Pianetta Harvest 2017

This harvest season, we had the pleasure of visiting the Pianetta Winery in Paso Robles. Spending time harvesting with the Pianetta team was invaluable, as working with seasoned industry veterans provided us great insight about improving and perfecting our own processes. Here are a couple photos from the trip!


Pianetta Vineyards are located 15 miles north of Paso Robles tucked in the hills of Indian Valley, where the 20 year old estate is home to 65 acres of Cabernet Sauvignon and Syrah vines.

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Pianetta is home to state of the art crusher and tanks, which allowed us to handle their 65 acre harvest. The yield this year was great! Just check out the photos below.

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The fork has a bin of grapes weighing approximately a half ton or 1.000 pounds. Each bin must be weighed first in order to determine its exact weight so that we know the total amount of product we are working with for the purpose of several applications including additions.

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Craig was able to get up close and intimate with many of Pianetta's winemaking processes and equipment. Here he is on top of the crush pad using a plastic paddle to guide the fruit into the crush chamber. This is important since often the chamber gets hung up and has to be vacated with the paddle. Not a prudent idea to use your hands!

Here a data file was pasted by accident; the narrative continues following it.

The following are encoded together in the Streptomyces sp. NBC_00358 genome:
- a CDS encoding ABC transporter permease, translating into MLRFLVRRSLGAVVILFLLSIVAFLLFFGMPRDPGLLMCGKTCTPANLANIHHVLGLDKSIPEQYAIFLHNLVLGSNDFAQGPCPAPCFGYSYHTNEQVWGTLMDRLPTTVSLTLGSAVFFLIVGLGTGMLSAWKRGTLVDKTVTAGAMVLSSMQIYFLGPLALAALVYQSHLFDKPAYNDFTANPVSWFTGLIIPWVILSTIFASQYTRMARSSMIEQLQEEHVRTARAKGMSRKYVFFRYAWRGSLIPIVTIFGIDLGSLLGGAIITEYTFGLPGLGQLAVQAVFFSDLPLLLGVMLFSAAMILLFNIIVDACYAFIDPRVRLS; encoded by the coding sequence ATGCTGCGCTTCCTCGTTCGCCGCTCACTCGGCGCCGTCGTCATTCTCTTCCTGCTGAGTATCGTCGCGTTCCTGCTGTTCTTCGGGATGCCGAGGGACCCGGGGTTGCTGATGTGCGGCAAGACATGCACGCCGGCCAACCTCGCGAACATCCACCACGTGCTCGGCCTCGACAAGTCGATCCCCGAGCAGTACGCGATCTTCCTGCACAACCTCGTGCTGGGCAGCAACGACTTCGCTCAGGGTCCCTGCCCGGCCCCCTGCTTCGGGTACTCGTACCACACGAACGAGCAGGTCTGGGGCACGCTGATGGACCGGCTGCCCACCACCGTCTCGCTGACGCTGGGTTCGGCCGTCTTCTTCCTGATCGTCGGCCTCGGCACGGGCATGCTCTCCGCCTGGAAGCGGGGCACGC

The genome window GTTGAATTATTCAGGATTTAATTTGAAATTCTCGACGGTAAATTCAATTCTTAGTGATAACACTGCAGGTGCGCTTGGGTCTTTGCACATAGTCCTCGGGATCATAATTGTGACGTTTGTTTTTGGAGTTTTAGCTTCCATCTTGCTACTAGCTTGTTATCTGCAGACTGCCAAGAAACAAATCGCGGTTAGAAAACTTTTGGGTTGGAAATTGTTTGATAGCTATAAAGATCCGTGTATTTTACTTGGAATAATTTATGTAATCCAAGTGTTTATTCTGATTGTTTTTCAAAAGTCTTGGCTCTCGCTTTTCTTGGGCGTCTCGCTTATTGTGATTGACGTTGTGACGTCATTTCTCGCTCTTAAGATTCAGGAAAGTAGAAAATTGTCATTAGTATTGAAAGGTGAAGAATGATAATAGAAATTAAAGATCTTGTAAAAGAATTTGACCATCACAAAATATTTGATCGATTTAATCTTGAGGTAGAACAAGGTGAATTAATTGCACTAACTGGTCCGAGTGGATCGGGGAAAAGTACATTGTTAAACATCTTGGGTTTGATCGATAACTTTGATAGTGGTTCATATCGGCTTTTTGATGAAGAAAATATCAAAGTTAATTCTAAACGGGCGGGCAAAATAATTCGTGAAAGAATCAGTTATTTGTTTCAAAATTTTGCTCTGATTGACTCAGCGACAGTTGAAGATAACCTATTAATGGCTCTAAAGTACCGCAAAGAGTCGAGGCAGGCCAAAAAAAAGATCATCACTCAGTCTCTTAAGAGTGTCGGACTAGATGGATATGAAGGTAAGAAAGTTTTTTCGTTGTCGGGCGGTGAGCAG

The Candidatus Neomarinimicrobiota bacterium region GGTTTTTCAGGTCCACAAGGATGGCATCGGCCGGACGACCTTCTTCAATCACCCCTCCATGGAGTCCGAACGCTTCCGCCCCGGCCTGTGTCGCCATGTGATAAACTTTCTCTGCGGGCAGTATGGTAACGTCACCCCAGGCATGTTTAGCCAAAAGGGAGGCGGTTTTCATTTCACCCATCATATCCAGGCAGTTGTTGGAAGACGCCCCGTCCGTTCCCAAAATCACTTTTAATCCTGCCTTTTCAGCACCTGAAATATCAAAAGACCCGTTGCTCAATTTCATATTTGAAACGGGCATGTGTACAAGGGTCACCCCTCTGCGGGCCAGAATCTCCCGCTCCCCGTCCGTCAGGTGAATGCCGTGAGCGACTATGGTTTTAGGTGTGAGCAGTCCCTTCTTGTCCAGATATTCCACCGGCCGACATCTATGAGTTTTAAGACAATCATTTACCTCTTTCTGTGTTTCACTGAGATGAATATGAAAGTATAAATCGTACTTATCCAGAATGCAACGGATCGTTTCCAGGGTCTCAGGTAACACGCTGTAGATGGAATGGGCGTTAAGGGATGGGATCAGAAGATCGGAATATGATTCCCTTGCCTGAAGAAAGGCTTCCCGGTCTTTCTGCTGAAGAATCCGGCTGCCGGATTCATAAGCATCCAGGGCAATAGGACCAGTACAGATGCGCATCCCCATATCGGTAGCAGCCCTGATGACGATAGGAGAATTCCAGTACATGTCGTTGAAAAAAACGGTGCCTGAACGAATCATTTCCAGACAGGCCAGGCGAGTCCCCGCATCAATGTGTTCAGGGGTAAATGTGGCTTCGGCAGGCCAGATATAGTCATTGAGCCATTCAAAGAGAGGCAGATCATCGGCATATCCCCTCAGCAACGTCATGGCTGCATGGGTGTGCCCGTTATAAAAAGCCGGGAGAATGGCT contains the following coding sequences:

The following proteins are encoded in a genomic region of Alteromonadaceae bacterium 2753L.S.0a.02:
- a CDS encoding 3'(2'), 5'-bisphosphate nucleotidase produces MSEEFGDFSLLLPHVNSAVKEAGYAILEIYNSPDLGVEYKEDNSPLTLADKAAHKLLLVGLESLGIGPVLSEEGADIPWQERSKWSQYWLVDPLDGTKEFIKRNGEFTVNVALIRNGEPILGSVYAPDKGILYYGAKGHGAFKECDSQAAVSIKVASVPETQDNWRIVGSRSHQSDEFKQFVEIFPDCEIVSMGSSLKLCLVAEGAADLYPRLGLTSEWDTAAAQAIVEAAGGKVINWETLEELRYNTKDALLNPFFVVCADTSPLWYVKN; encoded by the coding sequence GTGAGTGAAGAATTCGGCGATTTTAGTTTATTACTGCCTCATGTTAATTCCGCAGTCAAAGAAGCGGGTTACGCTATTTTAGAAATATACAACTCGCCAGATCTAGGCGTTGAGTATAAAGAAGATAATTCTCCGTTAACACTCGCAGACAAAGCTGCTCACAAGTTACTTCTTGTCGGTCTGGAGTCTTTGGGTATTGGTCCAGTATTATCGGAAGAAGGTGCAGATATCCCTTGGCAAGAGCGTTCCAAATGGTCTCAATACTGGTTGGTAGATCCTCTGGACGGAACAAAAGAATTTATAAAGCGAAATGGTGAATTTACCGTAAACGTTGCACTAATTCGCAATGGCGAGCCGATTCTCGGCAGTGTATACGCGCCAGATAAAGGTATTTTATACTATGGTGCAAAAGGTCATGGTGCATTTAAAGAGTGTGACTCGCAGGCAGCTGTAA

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Craig makes additions at the crush pad. Additions include enzymes, color enhancers and sulfites to inhibit bacterial spoilage. These additions are measured based on the weight of each bin before the bin is forked into the stainless steel tanks.

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Press day! The must (fermenting grapes) in the tanks over the course of 7 days has converted sugar to alcohol. The solids drop off to the bottom of the tank and the remaining liquid (now wine!) is racked off (transferred) to another tank and is called "free run" because it has not and will not be pressed. What remains are the "solids" which must be hand shoveled through a portal and placed in a basket/bladder press which is inflated in this case with water (SC uses compressed air; actually safer) to inflate the bladder and press the solids into juice.That juice is then either racked to a separate tank or into the same tank as the free run depending. Imagine shoveling mud. Its a real workout! Luckily, there is plenty to drink post lifting.

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We hope you enjoyed photos from this year's harvest! Now that you know how our wine is made, you can now learn more about the vintages or join our wine club!

Craig Suveg